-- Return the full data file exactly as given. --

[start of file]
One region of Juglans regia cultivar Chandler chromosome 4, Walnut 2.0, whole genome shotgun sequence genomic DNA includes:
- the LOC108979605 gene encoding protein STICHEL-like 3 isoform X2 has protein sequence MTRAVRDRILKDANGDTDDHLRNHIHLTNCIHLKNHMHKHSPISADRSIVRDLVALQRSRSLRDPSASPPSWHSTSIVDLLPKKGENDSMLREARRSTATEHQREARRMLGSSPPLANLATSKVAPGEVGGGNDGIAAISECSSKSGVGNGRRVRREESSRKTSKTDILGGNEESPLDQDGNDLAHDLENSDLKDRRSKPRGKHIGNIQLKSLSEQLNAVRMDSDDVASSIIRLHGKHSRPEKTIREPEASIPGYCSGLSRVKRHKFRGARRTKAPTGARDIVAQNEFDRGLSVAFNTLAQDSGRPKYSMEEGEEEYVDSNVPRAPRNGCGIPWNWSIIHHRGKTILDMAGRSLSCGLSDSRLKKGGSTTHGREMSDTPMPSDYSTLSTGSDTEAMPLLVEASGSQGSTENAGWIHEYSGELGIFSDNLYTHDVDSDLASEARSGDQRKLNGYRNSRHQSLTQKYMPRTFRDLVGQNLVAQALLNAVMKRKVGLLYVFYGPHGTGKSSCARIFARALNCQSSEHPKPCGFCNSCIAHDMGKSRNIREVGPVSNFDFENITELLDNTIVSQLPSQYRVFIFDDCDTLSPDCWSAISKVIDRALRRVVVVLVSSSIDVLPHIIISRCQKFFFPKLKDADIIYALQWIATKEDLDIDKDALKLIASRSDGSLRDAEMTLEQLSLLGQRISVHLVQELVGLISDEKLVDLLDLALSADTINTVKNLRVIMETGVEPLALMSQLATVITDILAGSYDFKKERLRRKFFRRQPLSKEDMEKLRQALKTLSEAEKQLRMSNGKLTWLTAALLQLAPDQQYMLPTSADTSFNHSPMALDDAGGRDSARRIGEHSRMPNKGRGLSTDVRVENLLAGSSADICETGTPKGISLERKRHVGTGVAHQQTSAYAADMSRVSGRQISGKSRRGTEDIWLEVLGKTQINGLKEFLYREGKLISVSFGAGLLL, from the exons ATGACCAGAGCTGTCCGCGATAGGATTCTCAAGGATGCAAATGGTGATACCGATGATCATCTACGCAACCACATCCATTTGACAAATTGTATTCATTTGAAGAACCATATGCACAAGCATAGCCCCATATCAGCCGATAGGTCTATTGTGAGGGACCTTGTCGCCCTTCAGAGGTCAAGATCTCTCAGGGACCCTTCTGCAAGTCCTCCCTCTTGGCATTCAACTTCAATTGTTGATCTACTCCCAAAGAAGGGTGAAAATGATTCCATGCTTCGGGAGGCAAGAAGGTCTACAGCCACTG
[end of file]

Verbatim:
One region of Juglans regia cultivar Chandler chromosome 4, Walnut 2.0, whole genome shotgun sequence genomic DNA includes:
- the LOC108979605 gene encoding protein STICHEL-like 3 isoform X2 has protein sequence MTRAVRDRILKDANGDTDDHLRNHIHLTNCIHLKNHMHKHSPISADRSIVRDLVALQRSRSLRDPSASPPSWHSTSIVDLLPKKGENDSMLREARRSTATEHQREARRMLGSSPPLANLATSKVAPGEVGGGNDGIAAISECSSKSGVGNGRRVRREESSRKTSKTDILGGNEESPLDQDGNDLAHDLENSDLKDRRSKPRGKHIGNIQLKSLSEQLNAVRMDSDDVASSIIRLHGKHSRPEKTIREPEASIPGYCSGLSRVKRHKFRGARRTKAPTGARDIVAQNEFDRGLSVAFNTLAQDSGRPKYSMEEGEEEYVDSNVPRAPRNGCGIPWNWSIIHHRGKTILDMAGRSLSCGLSDSRLKKGGSTTHGREMSDTPMPSDYSTLSTGSDTEAMPLLVEASGSQGSTENAGWIHEYSGELGIFSDNLYTHDVDSDLASEARSGDQRKLNGYRNSRHQSLTQKYMPRTFRDLVGQNLVAQALLNAVMKRKVGLLYVFYGPHGTGKSSCARIFARALNCQSSEHPKPCGFCNSCIAHDMGKSRNIREVGPVSNFDFENITELLDNTIVSQLPSQYRVFIFDDCDTLSPDCWSAISKVIDRALRRVVVVLVSSSIDVLPHIIISRCQKFFFPKLKDADIIYALQWIATKEDLDIDKDALKLIASRSDGSLRDAEMTLEQLSLLGQRISVHLVQELVGLISDEKLVDLLDLALSADTINTVKNLRVIMETGVEPLALMSQLATVITDILAGSYDFKKERLRRKFFRRQPLSKEDMEKLRQALKTLSEAEKQLRMSNGKLTWLTAALLQLAPDQQYMLPTSADTSFNHSPMALDDAGGRDSARRIGEHSRMPNKGRGLSTDVRVENLLAGSSADICETGTPKGISLERKRHVGTGVAHQQTSAYAADMSRVSGRQISGKSRRGTEDIWLEVLGKTQINGLKEFLYREGKLISVSFGAGLLL, from the exons ATGACCAGAGCTGTCCGCGATAGGATTCTCAAGGATGCAAATGGTGATACCGATGATCATCTACGCAACCACATCCATTTGACAAATTGTATTCATTTGAAGAACCATATGCACAAGCATAGCCCCATATCAGCCGATAGGTCTATTGTGAGGGACCTTGTCGCCCTTCAGAGGTCAAGATCTCTCAGGGACCCTTCTGCAAGTCCTCCCTCTTGGCATTCAACTTCAATTGTTGATCTACTCCCAAAGAAGGGTGAAAATGATTCCATGCTTCGGGAGGCAAGAAGGTCTACAGCCACTG